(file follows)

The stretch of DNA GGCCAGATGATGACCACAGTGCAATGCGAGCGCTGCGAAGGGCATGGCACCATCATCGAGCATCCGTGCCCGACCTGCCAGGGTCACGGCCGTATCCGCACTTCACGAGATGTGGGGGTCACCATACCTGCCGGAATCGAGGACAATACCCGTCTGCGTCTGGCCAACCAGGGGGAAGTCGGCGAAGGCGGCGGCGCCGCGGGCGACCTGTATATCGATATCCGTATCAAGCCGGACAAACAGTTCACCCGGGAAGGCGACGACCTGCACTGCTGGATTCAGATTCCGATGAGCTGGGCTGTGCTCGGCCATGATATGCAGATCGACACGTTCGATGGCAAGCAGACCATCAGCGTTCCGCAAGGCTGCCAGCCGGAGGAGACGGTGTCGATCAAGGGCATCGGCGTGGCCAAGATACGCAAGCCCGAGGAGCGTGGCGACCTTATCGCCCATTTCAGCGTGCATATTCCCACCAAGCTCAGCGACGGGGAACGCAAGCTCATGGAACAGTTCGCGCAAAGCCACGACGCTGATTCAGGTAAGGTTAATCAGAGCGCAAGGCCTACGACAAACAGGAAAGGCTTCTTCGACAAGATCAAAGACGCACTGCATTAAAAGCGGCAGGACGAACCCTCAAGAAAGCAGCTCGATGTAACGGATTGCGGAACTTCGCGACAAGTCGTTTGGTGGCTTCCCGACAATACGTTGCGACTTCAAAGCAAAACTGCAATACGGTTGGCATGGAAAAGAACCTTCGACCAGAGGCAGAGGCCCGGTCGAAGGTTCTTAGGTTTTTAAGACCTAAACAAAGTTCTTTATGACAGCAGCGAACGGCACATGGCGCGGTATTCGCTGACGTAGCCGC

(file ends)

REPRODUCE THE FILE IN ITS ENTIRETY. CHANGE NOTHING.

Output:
The stretch of DNA GGCCAGATGATGACCACAGTGCAATGCGAGCGCTGCGAAGGGCATGGCACCATCATCGAGCATCCGTGCCCGACCTGCCAGGGTCACGGCCGTATCCGCACTTCACGAGATGTGGGGGTCACCATACCTGCCGGAATCGAGGACAATACCCGTCTGCGTCTGGCCAACCAGGGGGAAGTCGGCGAAGGCGGCGGCGCCGCGGGCGACCTGTATATCGATATCCGTATCAAGCCGGACAAACAGTTCACCCGGGAAGGCGACGACCTGCACTGCTGGATTCAGATTCCGATGAGCTGGGCTGTGCTCGGCCATGATATGCAGATCGACACGTTCGATGGCAAGCAGACCATCAGCGTTCCGCAAGGCTGCCAGCCGGAGGAGACGGTGTCGATCAAGGGCATCGGCGTGGCCAAGATACGCAAGCCCGAGGAGCGTGGCGACCTTATCGCCCATTTCAGCGTGCATATTCCCACCAAGCTCAGCGACGGGGAACGCAAGCTCATGGAACAGTTCGCGCAAAGCCACGACGCTGATTCAGGTAAGGTTAATCAGAGCGCAAGGCCTACGACAAACAGGAAAGGCTTCTTCGACAAGATCAAAGACGCACTGCATTAAAAGCGGCAGGACGAACCCTCAAGAAAGCAGCTCGATGTAACGGATTGCGGAACTTCGCGACAAGTCGTTTGGTGGCTTCCCGACAATACGTTGCGACTTCAAAGCAAAACTGCAATACGGTTGGCATGGAAAAGAACCTTCGACCAGAGGCAGAGGCCCGGTCGAAGGTTCTTAGGTTTTTAAGACCTAAACAAAGTTCTTTATGACAGCAGCGAACGGCACATGGCGCGGTATTCGCTGACGTAGCCGC